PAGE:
From Broadway to Penn’s grandest stage

Just because tickets to see the musical “Hamilton” on Broadway are sold out through December doesn’t mean the Penn community won’t get to see Lin-Manuel Miranda anytime soon.

The composer, lyricist, and performer, as well as 2015 MacArthur Foundation Award recipient, will deliver the University’s Commencement address on Monday, May 16.

Miranda is widely known recently because of the enthusiastic critical acclaim for “Hamilton,” for which he wrote the book, music, and lyrics. Miranda also usually plays the title role.

“Miranda is one of the most innovative and stunningly brilliant artistic voices of and for our time,” says Penn President Amy Gutmann. “As a lyricist, composer, playwright, and actor, he has accomplished nothing short of remaking the great American artistic form of musical theater and telling the history of our founding through the most creative, evocative, and thought provoking contemporary lens.”

“Hamilton,” about America’s founding fathers, had its debut at the Public Theater in New York City in January 2015. Off-Broadway, the show, with its catchy rap, hip-hop, and R&B twist, received a record-breaking 10 Lortel Awards, as well as three Outer Critic Circle Awards, eight Drama Desk Awards, the New York Drama Critics Circle Award for Best New Musical, and an OBIE for Best New American Play.

By summer, “Hamilton” was transferred to Broadway at the Richard Rodgers Theatre.

Claris Park, a junior in the College of Arts & Sciences majoring in theater arts and English, says she’s going to try to stay on campus after the semester ends with the sole hope of attending Commencement and seeing Miranda speak, as well as some of her friends graduate.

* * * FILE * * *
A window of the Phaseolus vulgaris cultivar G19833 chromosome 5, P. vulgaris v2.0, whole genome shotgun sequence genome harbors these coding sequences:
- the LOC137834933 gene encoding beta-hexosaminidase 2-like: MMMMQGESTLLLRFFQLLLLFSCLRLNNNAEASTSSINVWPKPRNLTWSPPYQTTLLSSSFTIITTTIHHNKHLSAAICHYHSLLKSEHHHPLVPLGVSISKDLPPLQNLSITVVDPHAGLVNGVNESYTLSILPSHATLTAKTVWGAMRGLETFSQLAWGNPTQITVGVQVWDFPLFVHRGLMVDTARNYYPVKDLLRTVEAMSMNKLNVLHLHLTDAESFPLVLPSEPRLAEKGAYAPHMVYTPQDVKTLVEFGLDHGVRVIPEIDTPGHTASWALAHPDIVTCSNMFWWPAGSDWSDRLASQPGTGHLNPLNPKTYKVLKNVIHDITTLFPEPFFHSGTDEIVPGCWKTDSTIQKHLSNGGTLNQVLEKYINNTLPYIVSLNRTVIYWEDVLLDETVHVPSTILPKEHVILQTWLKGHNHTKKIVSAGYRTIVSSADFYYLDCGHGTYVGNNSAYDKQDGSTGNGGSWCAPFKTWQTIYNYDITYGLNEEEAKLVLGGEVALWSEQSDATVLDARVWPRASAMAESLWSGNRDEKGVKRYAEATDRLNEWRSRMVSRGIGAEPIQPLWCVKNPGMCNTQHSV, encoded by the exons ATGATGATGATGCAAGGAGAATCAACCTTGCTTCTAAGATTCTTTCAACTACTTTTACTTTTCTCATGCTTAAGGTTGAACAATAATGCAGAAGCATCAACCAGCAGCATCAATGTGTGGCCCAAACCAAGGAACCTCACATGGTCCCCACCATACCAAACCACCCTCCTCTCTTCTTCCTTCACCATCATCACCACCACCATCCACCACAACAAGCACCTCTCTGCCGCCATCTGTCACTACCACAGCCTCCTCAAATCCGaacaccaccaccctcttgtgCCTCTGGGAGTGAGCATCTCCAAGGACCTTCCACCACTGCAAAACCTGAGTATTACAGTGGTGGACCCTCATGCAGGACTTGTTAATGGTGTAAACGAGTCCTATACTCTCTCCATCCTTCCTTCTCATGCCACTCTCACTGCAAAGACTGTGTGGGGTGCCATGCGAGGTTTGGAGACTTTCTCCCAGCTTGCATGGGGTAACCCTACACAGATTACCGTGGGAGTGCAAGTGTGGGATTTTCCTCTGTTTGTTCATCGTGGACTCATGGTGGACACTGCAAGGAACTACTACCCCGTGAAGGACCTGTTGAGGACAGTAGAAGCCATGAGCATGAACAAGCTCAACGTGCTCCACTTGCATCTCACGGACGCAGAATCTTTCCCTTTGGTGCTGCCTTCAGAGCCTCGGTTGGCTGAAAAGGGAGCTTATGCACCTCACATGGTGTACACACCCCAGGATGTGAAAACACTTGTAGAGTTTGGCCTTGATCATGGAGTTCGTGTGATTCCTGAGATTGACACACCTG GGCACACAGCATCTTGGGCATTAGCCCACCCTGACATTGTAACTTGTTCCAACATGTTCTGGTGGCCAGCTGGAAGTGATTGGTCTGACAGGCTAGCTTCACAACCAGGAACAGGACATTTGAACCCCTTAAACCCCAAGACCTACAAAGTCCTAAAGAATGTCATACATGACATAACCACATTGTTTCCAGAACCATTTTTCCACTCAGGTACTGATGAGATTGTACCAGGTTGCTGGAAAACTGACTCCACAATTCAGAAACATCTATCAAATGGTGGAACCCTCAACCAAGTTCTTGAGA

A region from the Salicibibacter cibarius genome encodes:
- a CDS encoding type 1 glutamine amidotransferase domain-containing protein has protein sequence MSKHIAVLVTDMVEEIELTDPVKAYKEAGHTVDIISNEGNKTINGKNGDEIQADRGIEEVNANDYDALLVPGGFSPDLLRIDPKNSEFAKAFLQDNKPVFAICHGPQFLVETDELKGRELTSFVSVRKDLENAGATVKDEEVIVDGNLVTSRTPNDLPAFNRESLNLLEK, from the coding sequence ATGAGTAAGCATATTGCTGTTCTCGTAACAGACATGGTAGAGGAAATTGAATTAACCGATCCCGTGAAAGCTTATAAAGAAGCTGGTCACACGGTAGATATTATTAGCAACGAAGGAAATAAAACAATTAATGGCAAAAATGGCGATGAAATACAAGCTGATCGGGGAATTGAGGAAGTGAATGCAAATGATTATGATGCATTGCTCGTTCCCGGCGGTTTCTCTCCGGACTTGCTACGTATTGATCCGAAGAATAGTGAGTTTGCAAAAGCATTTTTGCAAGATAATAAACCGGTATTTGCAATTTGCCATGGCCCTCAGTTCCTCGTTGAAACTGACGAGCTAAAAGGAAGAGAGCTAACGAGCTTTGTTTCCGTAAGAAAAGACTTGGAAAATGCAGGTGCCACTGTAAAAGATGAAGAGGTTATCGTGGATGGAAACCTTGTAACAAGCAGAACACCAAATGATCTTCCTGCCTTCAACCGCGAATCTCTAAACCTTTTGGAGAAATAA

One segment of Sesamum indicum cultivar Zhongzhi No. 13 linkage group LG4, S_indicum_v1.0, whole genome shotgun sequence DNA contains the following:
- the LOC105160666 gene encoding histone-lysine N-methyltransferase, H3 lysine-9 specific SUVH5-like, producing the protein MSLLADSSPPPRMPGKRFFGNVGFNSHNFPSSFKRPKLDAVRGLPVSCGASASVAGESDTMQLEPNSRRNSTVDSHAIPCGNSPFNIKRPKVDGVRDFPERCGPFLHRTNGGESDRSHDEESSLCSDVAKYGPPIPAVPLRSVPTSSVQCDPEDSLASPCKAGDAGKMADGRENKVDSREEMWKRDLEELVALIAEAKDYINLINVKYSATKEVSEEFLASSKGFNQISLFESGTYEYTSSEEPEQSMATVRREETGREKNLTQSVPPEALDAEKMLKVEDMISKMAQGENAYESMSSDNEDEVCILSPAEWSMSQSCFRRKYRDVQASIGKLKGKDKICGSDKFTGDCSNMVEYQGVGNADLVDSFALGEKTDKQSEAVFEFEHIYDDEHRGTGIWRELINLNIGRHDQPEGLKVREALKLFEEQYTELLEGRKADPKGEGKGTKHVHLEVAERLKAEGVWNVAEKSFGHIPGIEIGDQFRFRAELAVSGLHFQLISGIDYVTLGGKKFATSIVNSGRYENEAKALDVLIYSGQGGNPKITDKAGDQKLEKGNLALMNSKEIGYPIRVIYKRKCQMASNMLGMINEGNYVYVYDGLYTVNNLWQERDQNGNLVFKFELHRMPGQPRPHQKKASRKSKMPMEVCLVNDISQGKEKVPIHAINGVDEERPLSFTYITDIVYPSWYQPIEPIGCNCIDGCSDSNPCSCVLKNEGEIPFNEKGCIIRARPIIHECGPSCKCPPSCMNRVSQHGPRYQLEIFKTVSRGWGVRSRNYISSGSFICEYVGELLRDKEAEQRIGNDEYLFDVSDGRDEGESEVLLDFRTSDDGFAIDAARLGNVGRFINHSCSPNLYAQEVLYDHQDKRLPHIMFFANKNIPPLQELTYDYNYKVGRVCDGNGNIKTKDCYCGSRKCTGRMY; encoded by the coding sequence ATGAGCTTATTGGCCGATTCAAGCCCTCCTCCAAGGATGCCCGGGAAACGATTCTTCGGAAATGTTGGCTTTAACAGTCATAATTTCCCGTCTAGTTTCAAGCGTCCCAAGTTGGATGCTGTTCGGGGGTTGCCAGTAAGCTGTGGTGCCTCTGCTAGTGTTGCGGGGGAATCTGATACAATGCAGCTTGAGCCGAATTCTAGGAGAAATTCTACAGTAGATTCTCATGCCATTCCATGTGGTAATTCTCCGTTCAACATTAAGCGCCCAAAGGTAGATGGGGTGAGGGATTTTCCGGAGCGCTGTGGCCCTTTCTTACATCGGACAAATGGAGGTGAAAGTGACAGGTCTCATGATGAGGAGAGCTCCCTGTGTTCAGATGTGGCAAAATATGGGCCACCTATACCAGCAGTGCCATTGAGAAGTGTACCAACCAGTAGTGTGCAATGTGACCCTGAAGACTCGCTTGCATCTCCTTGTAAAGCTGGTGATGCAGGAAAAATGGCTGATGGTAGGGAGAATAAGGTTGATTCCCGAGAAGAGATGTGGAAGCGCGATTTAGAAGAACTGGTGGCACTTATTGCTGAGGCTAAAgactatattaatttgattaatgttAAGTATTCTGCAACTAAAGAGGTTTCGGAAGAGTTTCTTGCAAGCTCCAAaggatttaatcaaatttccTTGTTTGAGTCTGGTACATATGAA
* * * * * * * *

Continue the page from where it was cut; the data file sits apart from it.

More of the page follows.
“It’s so unique and amazing [Miranda is coming to Penn] precisely because of the work he does,” Park says. “Being a working theater artist is hard. Being a successful one is almost impossible. Creating one of the most prolific and popular pieces of musical theater is incredible, especially considering the mainstream hype that ‘Hamilton’ has received in the past year.”

Asked what makes Miranda particularly popular to the Penn community, Park says, “I mean, what makes him so popular with the U.S. population as a whole? This crazy love of ‘Hamilton’ is unprecedented in box office sales and critical acclaim. As college students, we are well-aware of pop culture, and ‘Hamilton’ is now a part of that culture.”

“Hamilton” is just Miranda’s most recent famous work. In 2008, he earned a Tony award for his musical, “In the Heights,” as well as a 2009 Grammy Award, and was recognized as a finalist for the 2009 Pulitzer Prize in drama. In 2014, Miranda received an Emmy Award with Tom Kitt for their song, “Bigger” from the 67th Annual Tony Awards.

At the Commencement ceremony, Miranda will receive an honorary doctor of arts degree. Other 2016 Penn honorary degree recipients will be Hawa Abdi, a Somali human rights activist and physician and Somalia’s first female gynecologist; Elizabeth E. Bailey, the John C. Hower Professor Emeritus of Business Economics and Public Policy in Penn’s Wharton School; David Brooks, journalist, commentator and author; Renée Fleming, Grammy-award winning opera and classical performing artist and National Medal of Arts recipient; Sylvester James Gates, Jr., a theoretical physicist known for his work on supersymmetry, supergravity, and superstring theory; Asma Jahangir, a human rights activist and lawyer and the founding member of the Human Rights Commission of Pakistan; and Eric R. Kandel, a Nobel Prize-winning neuroscientist.

Miranda slide